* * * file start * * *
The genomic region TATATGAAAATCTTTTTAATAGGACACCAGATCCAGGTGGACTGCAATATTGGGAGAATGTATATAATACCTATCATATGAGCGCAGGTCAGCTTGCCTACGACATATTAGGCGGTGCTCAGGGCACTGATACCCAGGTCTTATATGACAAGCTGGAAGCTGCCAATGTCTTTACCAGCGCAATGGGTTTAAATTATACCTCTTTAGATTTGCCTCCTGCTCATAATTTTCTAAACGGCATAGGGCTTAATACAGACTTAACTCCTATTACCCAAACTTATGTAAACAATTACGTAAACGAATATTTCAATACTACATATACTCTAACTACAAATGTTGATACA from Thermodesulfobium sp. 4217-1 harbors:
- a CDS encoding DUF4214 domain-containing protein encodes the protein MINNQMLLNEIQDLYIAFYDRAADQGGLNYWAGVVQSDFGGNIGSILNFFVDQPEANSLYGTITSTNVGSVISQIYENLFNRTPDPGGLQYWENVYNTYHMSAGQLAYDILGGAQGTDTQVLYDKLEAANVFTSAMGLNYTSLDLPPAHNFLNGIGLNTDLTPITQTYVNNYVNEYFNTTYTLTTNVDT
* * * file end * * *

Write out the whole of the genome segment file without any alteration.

The genomic region TATATGAAAATCTTTTTAATAGGACACCAGATCCAGGTGGACTGCAATATTGGGAGAATGTATATAATACCTATCATATGAGCGCAGGTCAGCTTGCCTACGACATATTAGGCGGTGCTCAGGGCACTGATACCCAGGTCTTATATGACAAGCTGGAAGCTGCCAATGTCTTTACCAGCGCAATGGGTTTAAATTATACCTCTTTAGATTTGCCTCCTGCTCATAATTTTCTAAACGGCATAGGGCTTAATACAGACTTAACTCCTATTACCCAAACTTATGTAAACAATTACGTAAACGAATATTTCAATACTACATATACTCTAACTACAAATGTTGATACA from Thermodesulfobium sp. 4217-1 harbors:
- a CDS encoding DUF4214 domain-containing protein encodes the protein MINNQMLLNEIQDLYIAFYDRAADQGGLNYWAGVVQSDFGGNIGSILNFFVDQPEANSLYGTITSTNVGSVISQIYENLFNRTPDPGGLQYWENVYNTYHMSAGQLAYDILGGAQGTDTQVLYDKLEAANVFTSAMGLNYTSLDLPPAHNFLNGIGLNTDLTPITQTYVNNYVNEYFNTTYTLTTNVDT